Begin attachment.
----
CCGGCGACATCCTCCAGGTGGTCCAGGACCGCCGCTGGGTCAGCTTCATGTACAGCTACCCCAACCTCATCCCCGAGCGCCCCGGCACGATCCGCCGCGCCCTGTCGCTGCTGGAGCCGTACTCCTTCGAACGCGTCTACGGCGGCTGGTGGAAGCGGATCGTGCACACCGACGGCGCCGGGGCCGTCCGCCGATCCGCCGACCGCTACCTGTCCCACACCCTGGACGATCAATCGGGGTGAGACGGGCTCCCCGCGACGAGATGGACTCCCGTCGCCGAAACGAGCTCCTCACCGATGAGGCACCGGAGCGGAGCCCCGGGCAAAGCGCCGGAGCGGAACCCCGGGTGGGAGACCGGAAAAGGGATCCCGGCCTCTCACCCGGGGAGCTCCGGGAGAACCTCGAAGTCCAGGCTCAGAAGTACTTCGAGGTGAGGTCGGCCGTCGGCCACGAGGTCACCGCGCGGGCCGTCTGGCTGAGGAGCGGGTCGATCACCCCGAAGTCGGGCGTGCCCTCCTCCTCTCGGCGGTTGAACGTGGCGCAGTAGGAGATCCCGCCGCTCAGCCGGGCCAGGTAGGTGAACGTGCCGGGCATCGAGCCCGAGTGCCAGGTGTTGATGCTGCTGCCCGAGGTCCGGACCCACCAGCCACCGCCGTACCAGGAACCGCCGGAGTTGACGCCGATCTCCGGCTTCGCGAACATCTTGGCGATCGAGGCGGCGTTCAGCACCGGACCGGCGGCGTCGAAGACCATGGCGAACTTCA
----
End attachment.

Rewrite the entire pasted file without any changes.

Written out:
CCGGCGACATCCTCCAGGTGGTCCAGGACCGCCGCTGGGTCAGCTTCATGTACAGCTACCCCAACCTCATCCCCGAGCGCCCCGGCACGATCCGCCGCGCCCTGTCGCTGCTGGAGCCGTACTCCTTCGAACGCGTCTACGGCGGCTGGTGGAAGCGGATCGTGCACACCGACGGCGCCGGGGCCGTCCGCCGATCCGCCGACCGCTACCTGTCCCACACCCTGGACGATCAATCGGGGTGAGACGGGCTCCCCGCGACGAGATGGACTCCCGTCGCCGAAACGAGCTCCTCACCGATGAGGCACCGGAGCGGAGCCCCGGGCAAAGCGCCGGAGCGGAACCCCGGGTGGGAGACCGGAAAAGGGATCCCGGCCTCTCACCCGGGGAGCTCCGGGAGAACCTCGAAGTCCAGGCTCAGAAGTACTTCGAGGTGAGGTCGGCCGTCGGCCACGAGGTCACCGCGCGGGCCGTCTGGCTGAGGAGCGGGTCGATCACCCCGAAGTCGGGCGTGCCCTCCTCCTCTCGGCGGTTGAACGTGGCGCAGTAGGAGATCCCGCCGCTCAGCCGGGCCAGGTAGGTGAACGTGCCGGGCATCGAGCCCGAGTGCCAGGTGTTGATGCTGCTGCCCGAGGTCCGGACCCACCAGCCACCGCCGTACCAGGAACCGCCGGAGTTGACGCCGATCTCCGGCTTCGCGAACATCTTGGCGATCGAGGCGGCGTTCAGCACCGGACCGGCGGCGTCGAAGACCATGGCGAACTTCA